All I ask for is that it’s clarified and spelled out so everyone knows what they’re voting for.

  4. Ron

    Keith:  “So you’re telling me that the city is going to charge each apartment unit $300 in parcel taxes.  So in a 100 unit apartment complex every single apartment will be charged $300 adding up to $30,000/year for the apartment complex?”

    David:  “That’s what the city does. It’s like $25 per tenant, per month.”

    Can someone explain the discrepancy between these two statements?  (For example, is it a comparison between existing, vs. planned taxes?)

    Where does the $25 figure come from?


    1. Keith O

      It’s planned new taxes, $300 per unit per year, or $25/month according to David.

      I guess one could lower the cost slightly because the new $125 park parcel tax replaces the $49 current park tax.

    2. Howard P

      Thanks for giving me my laugh/smile of the day!  From an “auditor” no less!

      $25/mo = $300/year

      In Davis, the occupancy (people per unit) of MF and SF units, on average, has been nearly the same, for, like 40 years.

      I suspect David misspoke in writing ‘tenant’ rather than ‘unit’…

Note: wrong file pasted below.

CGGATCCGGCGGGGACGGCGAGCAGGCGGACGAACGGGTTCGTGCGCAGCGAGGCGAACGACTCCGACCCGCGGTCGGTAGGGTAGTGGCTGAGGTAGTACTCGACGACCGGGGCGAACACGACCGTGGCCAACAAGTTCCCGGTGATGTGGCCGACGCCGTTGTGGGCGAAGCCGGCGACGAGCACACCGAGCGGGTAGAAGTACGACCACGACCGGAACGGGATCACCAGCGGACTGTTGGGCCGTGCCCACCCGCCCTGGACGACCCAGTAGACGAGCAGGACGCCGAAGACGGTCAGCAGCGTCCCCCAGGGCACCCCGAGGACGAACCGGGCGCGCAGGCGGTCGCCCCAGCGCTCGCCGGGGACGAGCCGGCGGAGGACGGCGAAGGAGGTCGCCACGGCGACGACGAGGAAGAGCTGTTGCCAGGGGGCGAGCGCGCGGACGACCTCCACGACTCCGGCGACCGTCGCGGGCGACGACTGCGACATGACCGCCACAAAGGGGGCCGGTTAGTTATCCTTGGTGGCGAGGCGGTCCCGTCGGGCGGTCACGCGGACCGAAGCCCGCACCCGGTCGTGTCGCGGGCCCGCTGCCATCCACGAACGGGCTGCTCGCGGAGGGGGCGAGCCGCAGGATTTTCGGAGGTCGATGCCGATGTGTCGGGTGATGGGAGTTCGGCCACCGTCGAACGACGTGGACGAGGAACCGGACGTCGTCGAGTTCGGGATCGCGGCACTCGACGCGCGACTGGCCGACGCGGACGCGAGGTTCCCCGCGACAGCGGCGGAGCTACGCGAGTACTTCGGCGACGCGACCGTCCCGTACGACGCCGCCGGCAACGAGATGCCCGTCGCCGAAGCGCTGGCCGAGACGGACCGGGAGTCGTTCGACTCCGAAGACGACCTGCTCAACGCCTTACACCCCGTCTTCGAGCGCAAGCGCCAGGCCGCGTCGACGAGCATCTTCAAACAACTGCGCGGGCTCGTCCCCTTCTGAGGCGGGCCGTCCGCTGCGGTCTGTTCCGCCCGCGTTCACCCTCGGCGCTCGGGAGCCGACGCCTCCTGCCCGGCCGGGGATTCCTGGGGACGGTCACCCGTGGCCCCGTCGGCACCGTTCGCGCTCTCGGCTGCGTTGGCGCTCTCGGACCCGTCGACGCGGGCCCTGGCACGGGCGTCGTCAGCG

I know of no ‘per capita’ taxes, ever, in Davis.

      1. Ron

        Yeah, I was distracted as I skimmed the article, and didn’t notice the “monthly” vs. “yearly” amounts.  Thought about it on my own, after I stepped away.  But, glad to make you laugh.

        Some other questions:

        Could this money simply be used to pay off unfunded liabilities (without providing any actual services)?

        Why can’t the school district charge “by unit”?

        1. Ron

          Thanks, Keith.  I had heard of it, but this summary helps.

          The summary states that it ” . . . violated a 1986 law that said parcel taxes must “apply uniformly to all taxpayers or all real property within the particular district.”

          So, I’ll assume that (for some reason), the 1986 law does not apply to parcel taxes administered by the city.

        2. Keith O

          Could this money simply be used to pay off unfunded liabilities (without providing any actual services)?

          It’s my understanding that if it’s a 2/3’s parcel tax vote the money has to be designated for what it’s voted for.

          But here’s my question, we’re being told that our parks are totally underfunded and the new park tax will take up that slack.  But where’s the money been coming from all these years to keep up our parks?  The general fund?  So if our parks get 100% funded what will happen to the general fund money that was supplementing the parks?  How will that be spent in the future?